According to Felix, Spring can remind you not to jump to dire conclusions when all seems lost, when you can’t see much in your future, or when you feel that your reserves have dried up.

He notes that our resources for new ideas and insights are often so hidden that our lives look like dead branches, and we’ll begin to see shoots of life and hope, which usher us into our Spring.

Are we suppressing any feelings, hiding insights, feeling weary about expression? What of our hidden voice? Isn’t it time to feel alive again, to, as Felix puts it, allow what lives inside of us to come out?

Assuming we have done this during these past few months, can we presume that a new, refreshed mode of thought and creativity is taking shape within us for the summer months?

If so, what creative shape becomes us?

Summer: ‘Tis the Season of the Mind at Play?

In an article in KOSMOS, journal for global transformation, authors Jorge N. Ferrer, Marina T. Romero and Ramon V. Albareda discuss how creativity in academia is similar to our seasons.

In Summer, some flowers have matured into fruits and some of those fruits become ripe. It is the season of harvest, celebration, sharing, and gratitude. It is also a time to rest, to peacefully contemplate the new seeds contained in the fruits, and to plan another cycle for the following Autumn. In the creative process, the ‘fruits’ represent the ideas or expressions selected for further elaboration and refinement.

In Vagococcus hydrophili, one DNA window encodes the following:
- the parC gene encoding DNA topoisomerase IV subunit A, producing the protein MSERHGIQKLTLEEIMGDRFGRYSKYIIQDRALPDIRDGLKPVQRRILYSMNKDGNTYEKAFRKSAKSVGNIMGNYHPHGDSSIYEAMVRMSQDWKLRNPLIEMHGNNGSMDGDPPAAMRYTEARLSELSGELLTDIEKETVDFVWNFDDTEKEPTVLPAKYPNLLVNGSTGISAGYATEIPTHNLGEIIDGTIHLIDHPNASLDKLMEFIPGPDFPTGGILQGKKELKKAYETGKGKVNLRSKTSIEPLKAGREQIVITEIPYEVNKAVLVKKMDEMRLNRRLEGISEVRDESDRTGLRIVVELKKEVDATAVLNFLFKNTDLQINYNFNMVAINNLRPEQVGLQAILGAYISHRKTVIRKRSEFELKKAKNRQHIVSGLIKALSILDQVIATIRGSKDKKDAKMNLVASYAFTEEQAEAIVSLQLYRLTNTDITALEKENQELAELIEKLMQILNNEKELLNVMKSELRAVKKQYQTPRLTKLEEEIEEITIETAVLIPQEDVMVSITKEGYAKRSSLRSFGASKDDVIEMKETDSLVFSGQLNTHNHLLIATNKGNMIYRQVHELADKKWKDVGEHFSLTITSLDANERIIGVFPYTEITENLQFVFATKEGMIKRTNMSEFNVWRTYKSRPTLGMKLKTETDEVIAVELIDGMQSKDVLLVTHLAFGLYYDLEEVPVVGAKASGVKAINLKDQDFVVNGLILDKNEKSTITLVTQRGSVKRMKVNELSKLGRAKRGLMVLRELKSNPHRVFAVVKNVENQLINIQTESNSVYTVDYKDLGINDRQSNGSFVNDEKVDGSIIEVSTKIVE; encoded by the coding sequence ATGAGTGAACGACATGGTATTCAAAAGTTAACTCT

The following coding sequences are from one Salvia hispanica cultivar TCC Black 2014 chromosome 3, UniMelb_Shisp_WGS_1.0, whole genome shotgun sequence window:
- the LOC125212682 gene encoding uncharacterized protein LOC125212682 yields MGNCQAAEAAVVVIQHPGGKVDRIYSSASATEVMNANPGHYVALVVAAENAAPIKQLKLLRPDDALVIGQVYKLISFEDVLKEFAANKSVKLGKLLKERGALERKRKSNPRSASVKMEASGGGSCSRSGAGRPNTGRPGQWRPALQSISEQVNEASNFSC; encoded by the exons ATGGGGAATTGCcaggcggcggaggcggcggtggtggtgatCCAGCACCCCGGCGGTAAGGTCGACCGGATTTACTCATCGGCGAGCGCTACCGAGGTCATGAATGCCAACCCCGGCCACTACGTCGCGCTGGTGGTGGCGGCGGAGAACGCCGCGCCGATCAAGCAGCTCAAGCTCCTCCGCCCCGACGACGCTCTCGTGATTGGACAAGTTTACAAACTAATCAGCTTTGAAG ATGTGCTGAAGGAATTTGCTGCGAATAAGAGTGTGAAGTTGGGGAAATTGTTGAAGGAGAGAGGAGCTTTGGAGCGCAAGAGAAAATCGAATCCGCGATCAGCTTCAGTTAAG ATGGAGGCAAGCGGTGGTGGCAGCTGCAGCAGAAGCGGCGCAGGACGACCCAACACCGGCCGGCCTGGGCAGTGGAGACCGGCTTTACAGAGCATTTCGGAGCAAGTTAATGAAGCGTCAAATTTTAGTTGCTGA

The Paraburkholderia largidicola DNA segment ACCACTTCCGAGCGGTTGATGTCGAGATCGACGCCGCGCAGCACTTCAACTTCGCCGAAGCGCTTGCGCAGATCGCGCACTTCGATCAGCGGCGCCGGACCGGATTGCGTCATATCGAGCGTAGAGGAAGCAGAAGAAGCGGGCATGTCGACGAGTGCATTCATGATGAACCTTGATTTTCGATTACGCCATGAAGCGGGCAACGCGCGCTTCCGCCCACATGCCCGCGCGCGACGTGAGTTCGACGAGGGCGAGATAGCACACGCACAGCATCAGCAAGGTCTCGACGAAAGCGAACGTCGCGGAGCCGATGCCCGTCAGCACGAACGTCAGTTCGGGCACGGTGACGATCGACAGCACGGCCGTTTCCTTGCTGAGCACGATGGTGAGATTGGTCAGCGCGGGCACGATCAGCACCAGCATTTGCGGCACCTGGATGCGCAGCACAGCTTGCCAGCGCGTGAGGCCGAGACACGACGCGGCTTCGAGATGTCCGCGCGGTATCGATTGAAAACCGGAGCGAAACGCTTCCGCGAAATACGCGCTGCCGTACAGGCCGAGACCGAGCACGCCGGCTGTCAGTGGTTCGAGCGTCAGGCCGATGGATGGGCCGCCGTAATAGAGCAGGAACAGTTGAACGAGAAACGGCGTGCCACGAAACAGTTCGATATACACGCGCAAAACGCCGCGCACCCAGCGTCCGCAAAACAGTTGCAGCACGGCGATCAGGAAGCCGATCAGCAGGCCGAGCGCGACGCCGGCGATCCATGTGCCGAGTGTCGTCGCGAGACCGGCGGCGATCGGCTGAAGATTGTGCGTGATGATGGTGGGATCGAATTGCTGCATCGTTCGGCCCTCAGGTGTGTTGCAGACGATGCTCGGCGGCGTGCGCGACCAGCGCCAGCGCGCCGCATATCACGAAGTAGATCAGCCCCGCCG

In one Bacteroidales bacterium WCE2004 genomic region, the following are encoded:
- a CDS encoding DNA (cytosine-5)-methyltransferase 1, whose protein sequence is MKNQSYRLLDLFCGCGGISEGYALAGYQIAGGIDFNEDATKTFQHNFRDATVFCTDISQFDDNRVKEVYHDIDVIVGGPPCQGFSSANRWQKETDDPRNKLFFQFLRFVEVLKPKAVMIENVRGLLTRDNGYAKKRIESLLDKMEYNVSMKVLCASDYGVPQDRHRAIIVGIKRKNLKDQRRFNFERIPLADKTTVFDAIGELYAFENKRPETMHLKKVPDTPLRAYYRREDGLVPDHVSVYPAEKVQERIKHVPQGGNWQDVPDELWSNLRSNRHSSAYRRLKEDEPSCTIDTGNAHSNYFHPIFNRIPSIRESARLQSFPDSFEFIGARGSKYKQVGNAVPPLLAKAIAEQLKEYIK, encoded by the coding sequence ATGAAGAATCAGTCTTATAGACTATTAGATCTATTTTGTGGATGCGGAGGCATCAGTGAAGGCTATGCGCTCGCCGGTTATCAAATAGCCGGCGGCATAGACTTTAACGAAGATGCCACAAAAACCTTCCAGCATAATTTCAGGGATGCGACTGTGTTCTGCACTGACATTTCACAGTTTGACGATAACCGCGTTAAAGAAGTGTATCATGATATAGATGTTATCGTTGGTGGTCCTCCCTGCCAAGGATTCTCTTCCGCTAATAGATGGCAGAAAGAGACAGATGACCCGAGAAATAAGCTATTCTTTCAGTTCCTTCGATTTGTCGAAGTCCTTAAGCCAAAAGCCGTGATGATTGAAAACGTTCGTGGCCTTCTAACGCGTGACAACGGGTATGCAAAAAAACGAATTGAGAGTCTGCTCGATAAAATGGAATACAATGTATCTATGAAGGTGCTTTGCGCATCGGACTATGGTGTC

Summer is the season of the mind—a time for the intellectual and aesthetic elaboration of ideas. It is also time to open oneself to the many wonders, possibilities, and joys of summer, which can now expand and stimulate the mind with insights that can refine those fruitful ideas. That kinda sounds like f-u-n.

There is, however, nothing that says we can’t allow ourselves to be open to things year-round. Dialoging with others about one’s ideas in order to polish them, and putting those ideas into writing or other expressive means is a natural progression of the creative process whether or not this is done during summer. Yet, Summertime does present some unique characteristics and qualities.